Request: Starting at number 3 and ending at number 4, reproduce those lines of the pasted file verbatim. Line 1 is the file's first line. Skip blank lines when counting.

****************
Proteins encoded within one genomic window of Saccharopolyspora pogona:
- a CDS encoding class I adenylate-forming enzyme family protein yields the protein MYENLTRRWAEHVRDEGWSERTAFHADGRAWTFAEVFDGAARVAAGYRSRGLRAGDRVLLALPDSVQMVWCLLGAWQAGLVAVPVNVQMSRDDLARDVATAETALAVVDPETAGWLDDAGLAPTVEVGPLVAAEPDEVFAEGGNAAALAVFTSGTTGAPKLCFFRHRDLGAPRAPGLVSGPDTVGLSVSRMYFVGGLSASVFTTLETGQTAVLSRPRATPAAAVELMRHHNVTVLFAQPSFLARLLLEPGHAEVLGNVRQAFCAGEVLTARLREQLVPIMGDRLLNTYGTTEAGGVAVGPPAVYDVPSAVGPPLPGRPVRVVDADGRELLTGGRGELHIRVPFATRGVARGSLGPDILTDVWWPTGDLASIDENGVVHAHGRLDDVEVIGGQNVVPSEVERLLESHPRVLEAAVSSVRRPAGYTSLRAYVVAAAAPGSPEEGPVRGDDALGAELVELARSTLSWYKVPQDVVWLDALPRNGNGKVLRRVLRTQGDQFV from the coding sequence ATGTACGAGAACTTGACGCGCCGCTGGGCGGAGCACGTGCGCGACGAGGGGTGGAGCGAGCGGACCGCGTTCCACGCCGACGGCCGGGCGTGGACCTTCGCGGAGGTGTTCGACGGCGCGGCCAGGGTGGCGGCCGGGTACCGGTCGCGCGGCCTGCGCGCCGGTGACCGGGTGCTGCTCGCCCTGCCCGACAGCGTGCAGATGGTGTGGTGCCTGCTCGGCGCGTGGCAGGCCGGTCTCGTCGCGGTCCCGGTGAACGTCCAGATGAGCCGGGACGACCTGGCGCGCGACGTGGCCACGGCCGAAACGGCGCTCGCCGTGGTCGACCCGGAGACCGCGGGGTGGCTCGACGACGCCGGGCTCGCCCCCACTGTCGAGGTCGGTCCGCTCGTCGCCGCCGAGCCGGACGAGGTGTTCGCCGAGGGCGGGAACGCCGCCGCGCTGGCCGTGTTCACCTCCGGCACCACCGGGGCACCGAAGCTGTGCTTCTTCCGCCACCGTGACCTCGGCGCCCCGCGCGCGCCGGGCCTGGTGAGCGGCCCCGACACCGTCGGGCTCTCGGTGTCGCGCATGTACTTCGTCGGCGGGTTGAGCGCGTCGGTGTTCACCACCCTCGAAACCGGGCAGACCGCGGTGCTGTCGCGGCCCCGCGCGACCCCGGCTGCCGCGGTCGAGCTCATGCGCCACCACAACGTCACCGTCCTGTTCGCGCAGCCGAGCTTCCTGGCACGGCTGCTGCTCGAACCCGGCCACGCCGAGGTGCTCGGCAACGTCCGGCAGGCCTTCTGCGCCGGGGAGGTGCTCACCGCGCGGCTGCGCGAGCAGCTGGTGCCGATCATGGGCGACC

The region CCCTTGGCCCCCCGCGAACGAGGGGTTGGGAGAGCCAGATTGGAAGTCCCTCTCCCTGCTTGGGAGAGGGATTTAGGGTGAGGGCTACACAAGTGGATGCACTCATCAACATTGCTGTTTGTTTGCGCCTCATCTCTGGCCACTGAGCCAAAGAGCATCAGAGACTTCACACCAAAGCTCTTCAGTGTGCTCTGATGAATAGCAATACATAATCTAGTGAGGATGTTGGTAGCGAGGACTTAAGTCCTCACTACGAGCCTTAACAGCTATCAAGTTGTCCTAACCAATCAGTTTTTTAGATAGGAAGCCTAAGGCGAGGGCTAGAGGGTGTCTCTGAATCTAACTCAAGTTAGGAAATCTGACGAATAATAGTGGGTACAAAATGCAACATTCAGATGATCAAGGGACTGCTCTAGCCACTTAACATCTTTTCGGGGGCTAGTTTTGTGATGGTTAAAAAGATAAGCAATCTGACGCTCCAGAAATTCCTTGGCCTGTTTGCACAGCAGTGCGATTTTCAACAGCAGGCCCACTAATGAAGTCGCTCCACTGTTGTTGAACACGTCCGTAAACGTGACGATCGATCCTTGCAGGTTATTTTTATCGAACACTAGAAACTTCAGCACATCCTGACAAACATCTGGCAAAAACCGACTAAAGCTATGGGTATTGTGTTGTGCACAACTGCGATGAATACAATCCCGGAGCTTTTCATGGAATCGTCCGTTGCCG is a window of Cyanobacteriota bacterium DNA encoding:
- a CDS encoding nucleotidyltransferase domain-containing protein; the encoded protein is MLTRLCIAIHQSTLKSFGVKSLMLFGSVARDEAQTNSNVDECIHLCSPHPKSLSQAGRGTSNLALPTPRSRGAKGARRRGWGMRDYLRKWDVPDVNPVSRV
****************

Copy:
The region CCCTTGGCCCCCCGCGAACGAGGGGTTGGGAGAGCCAGATTGGAAGTCCCTCTCCCTGCTTGGGAGAGGGATTTAGGGTGAGGGCTACACAAGTGGATGCACTCATCAACATTGCTGTTTGTTTGCGCCTCATCTCTGGCCACTGAGCCAAAGAGCATCAGAGACTTCACACCAAAGCTCTTCAGTGTGCTCTGATGAATAGCAATACATAATCTAGTGAGGATGTTGGTAGCGAGGACTTAAGTCCTCACTACGAGCCTTAACAGCTATCAAGTTGTCCTAACCAATCAGTTTTTTAGATAGGAAGCCTAAGGCGAGGGCTAGAGGGTGTCTCTGAATCTAACTCAAGTTAGGAAATCTGACGAATAATAGTGGGTACAAAATGCAACATTCAGATGATCAAGGGACTGCTCTAGCCACTTAACATCTTTTCGGGGGCTAGTTTTGTGATGGTTAAAAAGATAAGCAATCTGACGCTCCAGAAATTCCTTGGCCTGTTTGCACAGCAGTGCGATTTTCAACAGCAGGCCCACTAATGAAGTCGCTCCACTGTTGTTGAACACGTCCGTAAACGTGACGATCGATCCTTGCAGGTTATTTTTATCGAACACTAGAAACTTCAGCACATCCTGACAAACATCTGGCAAAAACCGACTAAAGCTATGGGTATTGTGTTGTGCACAACTGCGATGAATACAATCCCGGAGCTTTTCATGGAATCGTCCGTTGCCG is a window of Cyanobacteriota bacterium DNA encoding:
- a CDS encoding nucleotidyltransferase domain-containing protein; the encoded protein is MLTRLCIAIHQSTLKSFGVKSLMLFGSVARDEAQTNSNVDECIHLCSPHPKSLSQAGRGTSNLALPTPRSRGAKGARRRGWGMRDYLRKWDVPDVNPVSRV